That’s what I said four days ago. I meant it then. After today, though, I take it all back.
After all, I’m still a closeted gay woman working at a Chick-fil-A in the southern United States. And things these days, well, they’re complicated.
When Monday was dead, I was harboring hope that it was because so many people were boycotting Chick-fil-A. Apparently I was suffering from delusions, or temporarily forgot I live in the Bible Belt. Sunday, all the ministers at the evangelical churches in town told their congregations to show support to Chick-fil-A by eating there. The day? Today, Wednesday, August 1, 2012.
We were so busy we nearly ran out of food. We did run out of some things, like nuggets, strips, lemonade, and waffle fries. Though we didn’t have to close early like we feared, by 10 p.m., we barely had anything left. Never before have I been so grateful that I have tomorrow off.
Customers sang “God Bless America” in the dining room. They vocalized their support for “family values” in a way that made me want to vomit. We had two protestors outside, and I took five minutes to run out, hug them, and tell them: if I weren’t working here now, I’d be out here with you.
They said, “It’s okay, we know what it’s like to have to work for a paycheck.” Hearing that was ten times better than hearing from my acquaintances on the other side of the coin: “How do you work there and still sleep at night, knowing their stance against equal rights?” I sleep with a roof over my head, which is about all I can ask.
I can’t tell you much more about the customers today, because of my limited contact with them. I work in the kitchen, so I don’t see much of the clientele. What made today so difficult—more difficult than always being behind on food, running out of one thing or another, needing to be in two places at once, etc—was the attitudes of the other employees.
No one really stopped talking about the reasons why today was as busy as it was. The people I work alongside kept going on and on about how powerful it was to be part of such a righteous movement, and how encouraged they were to know that there were so many people who agree with Dan Cathy. They went on at great length about how it was wrong not just for gays to marry, but to exist. One kid, age 19, said “I hope the gays go hungry.”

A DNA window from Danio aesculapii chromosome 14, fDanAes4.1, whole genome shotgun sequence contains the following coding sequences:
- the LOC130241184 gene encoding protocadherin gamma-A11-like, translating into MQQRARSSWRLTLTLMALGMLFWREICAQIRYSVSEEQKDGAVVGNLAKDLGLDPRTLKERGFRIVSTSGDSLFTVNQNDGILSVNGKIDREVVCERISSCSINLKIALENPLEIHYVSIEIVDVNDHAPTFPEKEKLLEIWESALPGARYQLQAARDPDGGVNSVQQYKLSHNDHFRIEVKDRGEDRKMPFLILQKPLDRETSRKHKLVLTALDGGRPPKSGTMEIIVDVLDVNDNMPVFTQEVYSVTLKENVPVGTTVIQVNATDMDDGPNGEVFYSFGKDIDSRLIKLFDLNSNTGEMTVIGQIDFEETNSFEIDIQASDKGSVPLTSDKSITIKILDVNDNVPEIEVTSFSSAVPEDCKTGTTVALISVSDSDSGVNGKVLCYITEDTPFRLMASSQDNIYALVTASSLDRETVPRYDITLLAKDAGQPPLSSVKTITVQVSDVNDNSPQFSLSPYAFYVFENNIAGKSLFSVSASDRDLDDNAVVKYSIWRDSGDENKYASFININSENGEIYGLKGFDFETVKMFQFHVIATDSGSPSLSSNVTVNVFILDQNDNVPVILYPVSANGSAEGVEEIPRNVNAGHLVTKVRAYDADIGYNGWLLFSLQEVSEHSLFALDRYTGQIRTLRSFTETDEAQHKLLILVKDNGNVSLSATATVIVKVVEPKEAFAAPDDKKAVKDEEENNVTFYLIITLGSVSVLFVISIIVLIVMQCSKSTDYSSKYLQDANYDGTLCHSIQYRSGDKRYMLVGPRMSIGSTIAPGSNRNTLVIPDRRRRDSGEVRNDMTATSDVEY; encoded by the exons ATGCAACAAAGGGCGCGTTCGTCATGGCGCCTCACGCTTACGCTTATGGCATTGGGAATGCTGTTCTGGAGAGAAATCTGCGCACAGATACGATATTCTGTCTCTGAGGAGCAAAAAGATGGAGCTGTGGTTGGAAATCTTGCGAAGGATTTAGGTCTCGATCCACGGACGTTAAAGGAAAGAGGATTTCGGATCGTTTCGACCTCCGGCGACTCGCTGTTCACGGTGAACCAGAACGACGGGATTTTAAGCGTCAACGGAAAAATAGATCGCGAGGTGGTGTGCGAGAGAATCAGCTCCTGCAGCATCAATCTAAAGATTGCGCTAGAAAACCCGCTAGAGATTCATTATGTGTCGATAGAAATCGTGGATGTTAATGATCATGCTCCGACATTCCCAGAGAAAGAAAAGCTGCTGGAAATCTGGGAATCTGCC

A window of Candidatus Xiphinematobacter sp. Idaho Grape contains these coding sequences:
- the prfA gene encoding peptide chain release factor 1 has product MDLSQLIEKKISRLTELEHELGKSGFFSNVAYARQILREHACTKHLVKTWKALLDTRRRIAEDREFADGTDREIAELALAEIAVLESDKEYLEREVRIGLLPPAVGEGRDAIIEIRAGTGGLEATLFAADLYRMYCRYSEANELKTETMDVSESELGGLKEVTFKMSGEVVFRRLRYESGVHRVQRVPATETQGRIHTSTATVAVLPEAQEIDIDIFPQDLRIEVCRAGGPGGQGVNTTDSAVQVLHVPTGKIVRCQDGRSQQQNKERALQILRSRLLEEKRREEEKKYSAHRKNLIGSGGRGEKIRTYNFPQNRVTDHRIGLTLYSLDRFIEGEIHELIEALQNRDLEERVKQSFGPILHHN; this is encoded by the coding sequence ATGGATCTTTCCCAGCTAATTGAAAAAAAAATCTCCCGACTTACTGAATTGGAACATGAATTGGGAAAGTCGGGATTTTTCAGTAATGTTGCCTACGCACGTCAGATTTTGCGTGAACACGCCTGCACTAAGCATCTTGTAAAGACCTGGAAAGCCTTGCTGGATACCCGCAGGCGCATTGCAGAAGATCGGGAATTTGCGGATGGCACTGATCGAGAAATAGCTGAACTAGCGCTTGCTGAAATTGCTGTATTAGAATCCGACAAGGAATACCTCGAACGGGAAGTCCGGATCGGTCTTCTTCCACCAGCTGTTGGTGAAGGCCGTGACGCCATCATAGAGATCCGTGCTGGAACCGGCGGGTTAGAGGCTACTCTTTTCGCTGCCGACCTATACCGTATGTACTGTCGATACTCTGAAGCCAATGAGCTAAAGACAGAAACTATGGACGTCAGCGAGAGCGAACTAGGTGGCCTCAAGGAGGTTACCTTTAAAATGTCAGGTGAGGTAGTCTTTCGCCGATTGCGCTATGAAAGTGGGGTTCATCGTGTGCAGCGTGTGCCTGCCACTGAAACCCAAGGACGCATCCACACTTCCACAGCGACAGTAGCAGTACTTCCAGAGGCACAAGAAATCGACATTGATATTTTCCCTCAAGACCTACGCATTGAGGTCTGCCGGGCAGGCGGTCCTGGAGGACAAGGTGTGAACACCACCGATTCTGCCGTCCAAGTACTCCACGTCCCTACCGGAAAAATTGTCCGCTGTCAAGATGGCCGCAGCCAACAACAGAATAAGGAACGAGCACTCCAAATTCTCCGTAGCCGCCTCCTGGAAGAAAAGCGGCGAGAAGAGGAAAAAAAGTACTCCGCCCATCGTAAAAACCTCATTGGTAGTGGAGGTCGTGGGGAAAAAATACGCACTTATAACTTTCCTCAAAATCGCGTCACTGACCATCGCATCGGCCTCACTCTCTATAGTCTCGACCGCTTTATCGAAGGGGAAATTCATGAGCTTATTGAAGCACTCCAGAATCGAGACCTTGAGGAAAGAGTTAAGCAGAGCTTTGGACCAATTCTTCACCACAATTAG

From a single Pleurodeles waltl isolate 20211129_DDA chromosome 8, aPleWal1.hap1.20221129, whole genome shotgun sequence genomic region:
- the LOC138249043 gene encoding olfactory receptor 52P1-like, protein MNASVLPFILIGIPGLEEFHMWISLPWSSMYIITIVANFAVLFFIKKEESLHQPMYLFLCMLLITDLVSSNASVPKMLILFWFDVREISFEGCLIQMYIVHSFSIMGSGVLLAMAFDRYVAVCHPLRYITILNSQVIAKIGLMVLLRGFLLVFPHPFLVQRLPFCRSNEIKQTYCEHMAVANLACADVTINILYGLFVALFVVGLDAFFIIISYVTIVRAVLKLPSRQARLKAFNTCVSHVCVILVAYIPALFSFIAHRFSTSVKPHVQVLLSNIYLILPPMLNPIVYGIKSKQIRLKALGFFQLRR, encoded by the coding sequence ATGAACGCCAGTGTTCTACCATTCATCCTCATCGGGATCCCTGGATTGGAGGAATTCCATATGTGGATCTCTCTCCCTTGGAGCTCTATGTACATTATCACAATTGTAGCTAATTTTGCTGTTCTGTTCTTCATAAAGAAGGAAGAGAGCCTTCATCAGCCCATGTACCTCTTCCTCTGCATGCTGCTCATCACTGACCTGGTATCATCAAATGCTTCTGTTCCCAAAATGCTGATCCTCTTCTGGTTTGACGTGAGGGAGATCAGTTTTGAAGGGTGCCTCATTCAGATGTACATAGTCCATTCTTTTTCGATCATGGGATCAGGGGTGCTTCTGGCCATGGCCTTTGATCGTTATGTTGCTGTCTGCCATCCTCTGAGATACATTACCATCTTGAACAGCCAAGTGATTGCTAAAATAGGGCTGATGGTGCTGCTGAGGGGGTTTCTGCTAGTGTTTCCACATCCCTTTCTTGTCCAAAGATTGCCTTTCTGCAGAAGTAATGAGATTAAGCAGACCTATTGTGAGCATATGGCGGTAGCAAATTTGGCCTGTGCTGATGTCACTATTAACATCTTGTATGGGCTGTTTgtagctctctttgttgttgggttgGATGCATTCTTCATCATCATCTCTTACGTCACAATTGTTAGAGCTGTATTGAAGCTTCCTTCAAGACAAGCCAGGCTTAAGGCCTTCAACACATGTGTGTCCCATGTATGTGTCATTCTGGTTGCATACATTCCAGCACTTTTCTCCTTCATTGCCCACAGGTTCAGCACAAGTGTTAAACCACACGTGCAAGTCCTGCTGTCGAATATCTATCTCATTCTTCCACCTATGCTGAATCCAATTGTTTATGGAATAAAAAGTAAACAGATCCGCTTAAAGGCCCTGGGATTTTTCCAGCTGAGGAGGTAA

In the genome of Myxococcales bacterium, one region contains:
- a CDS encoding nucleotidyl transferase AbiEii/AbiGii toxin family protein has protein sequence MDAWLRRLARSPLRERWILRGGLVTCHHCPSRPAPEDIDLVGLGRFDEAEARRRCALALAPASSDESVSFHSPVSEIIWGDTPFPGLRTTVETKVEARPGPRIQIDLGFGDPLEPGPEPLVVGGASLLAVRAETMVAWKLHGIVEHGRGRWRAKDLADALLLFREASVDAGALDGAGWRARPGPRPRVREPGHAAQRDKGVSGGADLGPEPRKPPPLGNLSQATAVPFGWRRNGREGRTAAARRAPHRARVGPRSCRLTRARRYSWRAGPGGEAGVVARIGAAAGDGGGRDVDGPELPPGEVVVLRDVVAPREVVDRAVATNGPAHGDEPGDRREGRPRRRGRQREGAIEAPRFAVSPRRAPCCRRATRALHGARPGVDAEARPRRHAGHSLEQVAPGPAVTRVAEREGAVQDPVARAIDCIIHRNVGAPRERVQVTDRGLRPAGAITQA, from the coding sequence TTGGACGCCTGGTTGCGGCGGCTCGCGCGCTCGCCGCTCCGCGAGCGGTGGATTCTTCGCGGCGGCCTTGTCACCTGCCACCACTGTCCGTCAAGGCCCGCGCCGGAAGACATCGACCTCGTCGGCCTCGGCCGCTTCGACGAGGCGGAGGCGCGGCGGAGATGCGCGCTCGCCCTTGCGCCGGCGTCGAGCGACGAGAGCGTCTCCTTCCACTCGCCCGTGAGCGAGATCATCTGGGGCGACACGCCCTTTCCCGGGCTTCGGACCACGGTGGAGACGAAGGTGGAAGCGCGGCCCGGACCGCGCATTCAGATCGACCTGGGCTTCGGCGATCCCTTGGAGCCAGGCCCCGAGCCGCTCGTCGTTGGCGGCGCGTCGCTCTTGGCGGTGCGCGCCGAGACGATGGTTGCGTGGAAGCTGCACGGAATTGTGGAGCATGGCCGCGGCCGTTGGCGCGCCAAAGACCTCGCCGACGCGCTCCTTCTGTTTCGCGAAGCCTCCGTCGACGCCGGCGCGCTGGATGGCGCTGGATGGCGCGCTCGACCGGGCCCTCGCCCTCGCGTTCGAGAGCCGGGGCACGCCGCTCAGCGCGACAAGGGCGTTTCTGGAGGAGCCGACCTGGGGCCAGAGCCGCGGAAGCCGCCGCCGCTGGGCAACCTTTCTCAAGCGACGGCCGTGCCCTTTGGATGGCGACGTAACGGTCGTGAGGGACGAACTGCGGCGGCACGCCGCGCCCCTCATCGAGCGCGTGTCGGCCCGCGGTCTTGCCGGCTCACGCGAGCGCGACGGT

I nearly walked out then and there. That epitomizes the characteristics of these evangelical “Christians” who are so vocally opposed to equal rights. Attitudes like that are the opposite of Christ-like.
When these preachers told their congregations to support Chick-fil-A by eating there today, no one called the restaurants and said “Hey, you may be flooded with customers. Thaw extra chicken.” Not one of the employees in those congregations gave the restaurant a heads-up. That sort of consideration wasn’t even an afterthought. The ministers, and through them the congregants, didn’t think about the consequences of their actions, or who it might screw over. And it ended up screwing us rather thoroughly.
I think that’s the mentality that drives them—the evangelicals on a quest to take over America, one law at a time, without thinking of who their actions may be harming. Because they disagree with something, it means everyone should disagree with it, and that’s a good enough reason to make it illegal. That’s not the way it works, folks. Disagree with equal marriage rights? Then don’t marry someone of the same sex, and you’re fine.
Just because you think your God says gays can’t marry doesn’t mean you have the right to make a law saying that. This is a republic, not a theocracy. If this country’s lawmaking were ideal, you’d have to have a reason to make something illegal, not to have to fight to make equal civil rights legal.
I remember thinking, under stress, “I hope they choke.” That’s not true. Even though I did my best to make the salads and wraps extra-gay, I don’t want to harm the customers. (Otherwise I may have been moved to spit on their food. I didn’t, because that’s going too far.) The only thing that kept me going without screaming or storming off was simply knowing that I’m right. These people won’t choke on their food—I wouldn’t wish that, just as I wouldn’t wish anyone go hungry—but they will end up hurting. It’s going to be a long fall from the saddles of their high horses, once we do have equal marriage rights. Their descendants will be ashamed of them, just as I’m ashamed of my grandparents’ support of segregation. When their children and grandchildren ask, “How was it possible to be Christian and oppose equal rights?” their own words will choke them. They don’t need food to do it for them.
When they go on about “family values,” it’s clearly only their families they value. That arrogance, self-righteousness, and desire for their opponents to suffer: that’s the least Christ-like attitude of all.
The evangelical bigots have their ignorance bases covered. Chick-fil-A employees, LGBT or not, will be absolutely fine. Bible thumpers are going to voice their support with greenbacks, as they always have done.
When this first started, I implored my friends and allies not to boycott. Now, if I didn’t work there, I’d be boycotting too. That much hypocrisy and hatred leaves a bad taste in my mouth, and the last thing I want to eat is their chicken.